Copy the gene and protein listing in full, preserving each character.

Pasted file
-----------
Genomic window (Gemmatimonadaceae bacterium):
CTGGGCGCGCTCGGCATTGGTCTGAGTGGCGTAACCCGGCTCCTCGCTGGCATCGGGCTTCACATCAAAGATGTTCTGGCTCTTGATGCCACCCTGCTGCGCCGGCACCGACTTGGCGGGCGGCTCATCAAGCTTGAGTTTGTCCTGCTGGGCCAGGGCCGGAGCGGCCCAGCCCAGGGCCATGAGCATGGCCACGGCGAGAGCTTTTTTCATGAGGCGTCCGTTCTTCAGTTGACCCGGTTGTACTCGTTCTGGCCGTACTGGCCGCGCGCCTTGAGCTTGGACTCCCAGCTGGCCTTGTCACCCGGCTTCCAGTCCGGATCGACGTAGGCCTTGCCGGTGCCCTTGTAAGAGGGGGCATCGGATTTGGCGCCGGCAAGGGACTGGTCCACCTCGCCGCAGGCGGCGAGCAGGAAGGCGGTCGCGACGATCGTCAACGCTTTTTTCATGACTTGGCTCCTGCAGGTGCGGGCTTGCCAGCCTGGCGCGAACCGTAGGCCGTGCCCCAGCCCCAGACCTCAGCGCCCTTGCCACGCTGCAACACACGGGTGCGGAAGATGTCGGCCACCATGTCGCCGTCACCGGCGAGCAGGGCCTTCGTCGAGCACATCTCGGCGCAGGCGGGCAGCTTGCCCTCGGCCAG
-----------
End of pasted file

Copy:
Genomic window (Gemmatimonadaceae bacterium):
CTGGGCGCGCTCGGCATTGGTCTGAGTGGCGTAACCCGGCTCCTCGCTGGCATCGGGCTTCACATCAAAGATGTTCTGGCTCTTGATGCCACCCTGCTGCGCCGGCACCGACTTGGCGGGCGGCTCATCAAGCTTGAGTTTGTCCTGCTGGGCCAGGGCCGGAGCGGCCCAGCCCAGGGCCATGAGCATGGCCACGGCGAGAGCTTTTTTCATGAGGCGTCCGTTCTTCAGTTGACCCGGTTGTACTCGTTCTGGCCGTACTGGCCGCGCGCCTTGAGCTTGGACTCCCAGCTGGCCTTGTCACCCGGCTTCCAGTCCGGATCGACGTAGGCCTTGCCGGTGCCCTTGTAAGAGGGGGCATCGGATTTGGCGCCGGCAAGGGACTGGTCCACCTCGCCGCAGGCGGCGAGCAGGAAGGCGGTCGCGACGATCGTCAACGCTTTTTTCATGACTTGGCTCCTGCAGGTGCGGGCTTGCCAGCCTGGCGCGAACCGTAGGCCGTGCCCCAGCCCCAGACCTCAGCGCCCTTGCCACGCTGCAACACACGGGTGCGGAAGATGTCGGCCACCATGTCGCCGTCACCGGCGAGCAGGGCCTTCGTCGAGCACATCTCGGCGCAGGCGGGCAGCTTGCCCTCGGCCAG